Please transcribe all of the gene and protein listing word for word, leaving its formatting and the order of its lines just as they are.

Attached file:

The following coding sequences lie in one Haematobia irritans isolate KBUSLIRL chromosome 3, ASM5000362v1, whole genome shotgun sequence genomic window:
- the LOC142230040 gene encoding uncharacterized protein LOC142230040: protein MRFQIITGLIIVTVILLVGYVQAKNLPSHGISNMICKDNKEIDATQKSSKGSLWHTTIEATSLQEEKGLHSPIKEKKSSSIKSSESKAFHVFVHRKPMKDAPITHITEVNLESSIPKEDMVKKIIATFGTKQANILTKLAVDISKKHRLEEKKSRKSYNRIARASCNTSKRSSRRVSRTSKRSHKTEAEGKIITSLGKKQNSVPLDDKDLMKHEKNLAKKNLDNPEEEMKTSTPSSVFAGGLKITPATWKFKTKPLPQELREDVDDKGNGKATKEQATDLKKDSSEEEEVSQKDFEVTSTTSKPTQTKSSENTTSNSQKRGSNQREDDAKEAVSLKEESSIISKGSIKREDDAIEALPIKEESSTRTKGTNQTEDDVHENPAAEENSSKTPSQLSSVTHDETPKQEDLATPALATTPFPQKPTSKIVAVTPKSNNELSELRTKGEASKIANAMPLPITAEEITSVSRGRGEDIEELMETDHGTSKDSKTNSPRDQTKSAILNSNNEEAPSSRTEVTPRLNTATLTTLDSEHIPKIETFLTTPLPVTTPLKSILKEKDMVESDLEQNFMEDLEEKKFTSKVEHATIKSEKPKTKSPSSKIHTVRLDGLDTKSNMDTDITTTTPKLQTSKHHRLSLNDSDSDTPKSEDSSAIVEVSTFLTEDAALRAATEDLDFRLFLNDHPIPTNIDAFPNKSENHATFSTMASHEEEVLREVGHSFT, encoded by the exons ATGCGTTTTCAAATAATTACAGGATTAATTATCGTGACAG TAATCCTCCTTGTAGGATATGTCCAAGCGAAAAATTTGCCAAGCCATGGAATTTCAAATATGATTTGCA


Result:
The following coding sequences lie in one Haematobia irritans isolate KBUSLIRL chromosome 3, ASM5000362v1, whole genome shotgun sequence genomic window:
- the LOC142230040 gene encoding uncharacterized protein LOC142230040: protein MRFQIITGLIIVTVILLVGYVQAKNLPSHGISNMICKDNKEIDATQKSSKGSLWHTTIEATSLQEEKGLHSPIKEKKSSSIKSSESKAFHVFVHRKPMKDAPITHITEVNLESSIPKEDMVKKIIATFGTKQANILTKLAVDISKKHRLEEKKSRKSYNRIARASCNTSKRSSRRVSRTSKRSHKTEAEGKIITSLGKKQNSVPLDDKDLMKHEKNLAKKNLDNPEEEMKTSTPSSVFAGGLKITPATWKFKTKPLPQELREDVDDKGNGKATKEQATDLKKDSSEEEEVSQKDFEVTSTTSKPTQTKSSENTTSNSQKRGSNQREDDAKEAVSLKEESSIISKGSIKREDDAIEALPIKEESSTRTKGTNQTEDDVHENPAAEENSSKTPSQLSSVTHDETPKQEDLATPALATTPFPQKPTSKIVAVTPKSNNELSELRTKGEASKIANAMPLPITAEEITSVSRGRGEDIEELMETDHGTSKDSKTNSPRDQTKSAILNSNNEEAPSSRTEVTPRLNTATLTTLDSEHIPKIETFLTTPLPVTTPLKSILKEKDMVESDLEQNFMEDLEEKKFTSKVEHATIKSEKPKTKSPSSKIHTVRLDGLDTKSNMDTDITTTTPKLQTSKHHRLSLNDSDSDTPKSEDSSAIVEVSTFLTEDAALRAATEDLDFRLFLNDHPIPTNIDAFPNKSENHATFSTMASHEEEVLREVGHSFT, encoded by the exons ATGCGTTTTCAAATAATTACAGGATTAATTATCGTGACAG TAATCCTCCTTGTAGGATATGTCCAAGCGAAAAATTTGCCAAGCCATGGAATTTCAAATATGATTTGCA